In high school, Janelle Wellons excelled in her classes, especially math, and quickly climbed to the top of her class. By the spring of her senior year, she had an acceptance letter in hand from her dream school, the Massachusetts Institute of Technology. But while that should have been a joyous time, an incident with a high school classmate cast a long shadow.
"One of my classmates approached me in front of a group of friends and said, 'We all know the reason you got accepted into MIT is because you're black,'" Wellons recalled. "No one standing there said anything, and the fact that no one stood up for me spoke volumes."
Today, Wellons shows no hint of how close she came to giving up - not because of the sting of one comment that broke the surface, but because of the doubts and questions that worked invisibly during her formative years.
Bright-eyed with an ebullient personality and hearty laugh, she works as an engineer at NASA's Jet Propulsion Laboratory in Pasadena, California, where she operates the Lunar Reconnaissance Orbiter's Diviner instrument - a radiometer that measures the surface temperature of the Moon. Wellons is also developing the system that will command the Multi-Angle Imager for Aerosols instrument, which will launch around 2022 to study how Earth's pollutants affect people's health on a global scale.
Just three years out of college, she is one of the youngest staffers on a Moon mission and an Earth mission. But while her progress has been quick, it was not easy.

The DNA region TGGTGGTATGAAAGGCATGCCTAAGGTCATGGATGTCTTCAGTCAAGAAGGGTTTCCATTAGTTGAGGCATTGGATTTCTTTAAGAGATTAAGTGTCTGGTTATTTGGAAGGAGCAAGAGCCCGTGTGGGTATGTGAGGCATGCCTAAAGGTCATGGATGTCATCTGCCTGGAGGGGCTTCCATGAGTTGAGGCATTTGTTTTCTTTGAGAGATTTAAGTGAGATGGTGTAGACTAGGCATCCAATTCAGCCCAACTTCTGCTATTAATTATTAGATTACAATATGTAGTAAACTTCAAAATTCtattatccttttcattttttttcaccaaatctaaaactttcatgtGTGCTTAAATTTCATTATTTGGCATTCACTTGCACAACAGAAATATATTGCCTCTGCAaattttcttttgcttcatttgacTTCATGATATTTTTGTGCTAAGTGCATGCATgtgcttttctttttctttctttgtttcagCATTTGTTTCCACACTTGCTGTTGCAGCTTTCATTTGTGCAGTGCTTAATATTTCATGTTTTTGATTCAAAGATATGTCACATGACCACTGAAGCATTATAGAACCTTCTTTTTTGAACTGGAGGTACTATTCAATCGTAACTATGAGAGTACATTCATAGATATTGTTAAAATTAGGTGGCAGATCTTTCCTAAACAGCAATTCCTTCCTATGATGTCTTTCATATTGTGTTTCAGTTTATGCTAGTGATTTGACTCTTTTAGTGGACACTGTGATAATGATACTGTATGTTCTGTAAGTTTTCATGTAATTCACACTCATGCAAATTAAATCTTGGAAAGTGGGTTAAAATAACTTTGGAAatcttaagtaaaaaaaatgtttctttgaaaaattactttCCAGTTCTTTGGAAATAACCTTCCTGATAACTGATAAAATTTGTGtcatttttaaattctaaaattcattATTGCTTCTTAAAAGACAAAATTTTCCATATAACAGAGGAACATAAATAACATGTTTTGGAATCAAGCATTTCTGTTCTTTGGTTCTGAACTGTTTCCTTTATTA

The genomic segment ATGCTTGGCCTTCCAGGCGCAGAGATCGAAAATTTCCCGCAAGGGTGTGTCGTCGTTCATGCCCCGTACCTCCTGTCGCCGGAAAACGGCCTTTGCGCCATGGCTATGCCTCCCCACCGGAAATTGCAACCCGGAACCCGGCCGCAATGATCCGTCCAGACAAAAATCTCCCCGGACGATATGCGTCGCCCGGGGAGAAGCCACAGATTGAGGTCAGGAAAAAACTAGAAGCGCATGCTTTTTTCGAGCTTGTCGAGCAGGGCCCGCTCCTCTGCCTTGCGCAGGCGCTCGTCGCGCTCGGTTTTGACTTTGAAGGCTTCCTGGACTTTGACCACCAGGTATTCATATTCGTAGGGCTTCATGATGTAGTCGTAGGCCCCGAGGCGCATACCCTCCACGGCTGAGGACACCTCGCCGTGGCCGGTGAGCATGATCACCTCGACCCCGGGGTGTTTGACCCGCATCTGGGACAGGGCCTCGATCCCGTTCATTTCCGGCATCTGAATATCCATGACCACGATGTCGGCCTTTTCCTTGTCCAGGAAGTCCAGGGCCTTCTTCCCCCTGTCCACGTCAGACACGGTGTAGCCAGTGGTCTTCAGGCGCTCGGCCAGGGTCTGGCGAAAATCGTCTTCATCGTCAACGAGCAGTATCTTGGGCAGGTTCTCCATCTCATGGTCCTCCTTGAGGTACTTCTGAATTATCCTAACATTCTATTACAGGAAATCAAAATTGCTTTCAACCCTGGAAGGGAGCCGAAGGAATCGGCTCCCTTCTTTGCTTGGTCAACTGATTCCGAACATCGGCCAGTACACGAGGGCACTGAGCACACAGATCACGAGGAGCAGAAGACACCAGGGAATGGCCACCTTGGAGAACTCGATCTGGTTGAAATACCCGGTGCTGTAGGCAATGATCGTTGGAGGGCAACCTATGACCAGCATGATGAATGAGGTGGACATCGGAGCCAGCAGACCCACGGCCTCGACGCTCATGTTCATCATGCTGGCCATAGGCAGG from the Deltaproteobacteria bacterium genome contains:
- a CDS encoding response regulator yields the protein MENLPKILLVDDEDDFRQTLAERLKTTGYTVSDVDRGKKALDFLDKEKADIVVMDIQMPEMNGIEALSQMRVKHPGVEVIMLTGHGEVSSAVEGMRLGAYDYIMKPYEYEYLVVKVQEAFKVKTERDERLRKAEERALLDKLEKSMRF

A Gray Summit
Wellons grew up in South Jersey, the eldest of two siblings. Her mother was a secretary at an oil and gas corporation, and her father worked in warehouses. When she was about 6 years old, she went with her mother on a bring-your-child-to-work day and spent the morning surrounded by engineers doing demonstrations for the kids.
"It opened my eyes to realize: an engineer makes things!" she said. "I got that into my mind."
But as she grew older, Wellons realized that reaching her goals would sometimes come alongside prejudice. The acceptance-letter incident wasn't her only brush with racism. Wellons felt racial tension throughout her high school years, especially since she was often one of the few black students in her advanced placement classes.
"It kind of defined me. It was like they couldn't see anything else," she says. "In high school, people joke about bad things all the time and they always say they were kidding to make it OK, but after a time, it gets to you," she says.
By her senior year, she recalled, "Something was just not right."
It wasn't feeling hurt that alarmed her. It was feeling nothing at all.
The spring of her senior year, Wellons received a call from the MIT Office of Engineering Outreach Programs with the news that she'd been awarded a scholarship.
"It should've been a very happy moment, but I didn't feel anything and just hung up the phone and sat outside by the lockers," she recalled. "When I realized I couldn't feel happy about that, I realized there was something really wrong with me.
"That's when the suicidal thoughts started to creep in, like, 'Why can't I have authentic reactions anymore?' I knew it was a serious problem."
Shedding the Label
Wellons' parents sought out a therapist to help her, and as she entered MIT, things dramatically improved. She joined a black student union, pledged a sorority and interacted with a multicultural community on campus.
"I definitely had a huge transformation in college," she says. "When you take away the 'smart black girl' label, you become your own person and people can have a conversation beyond that."
Still, her course load was demanding, and Wellons quickly realized she was, as she says, "in another realm of smart," finding herself sitting next to a gold medal winner of the International Math Olympiad and doubting why she was admitted to MIT. "But that was a good thing."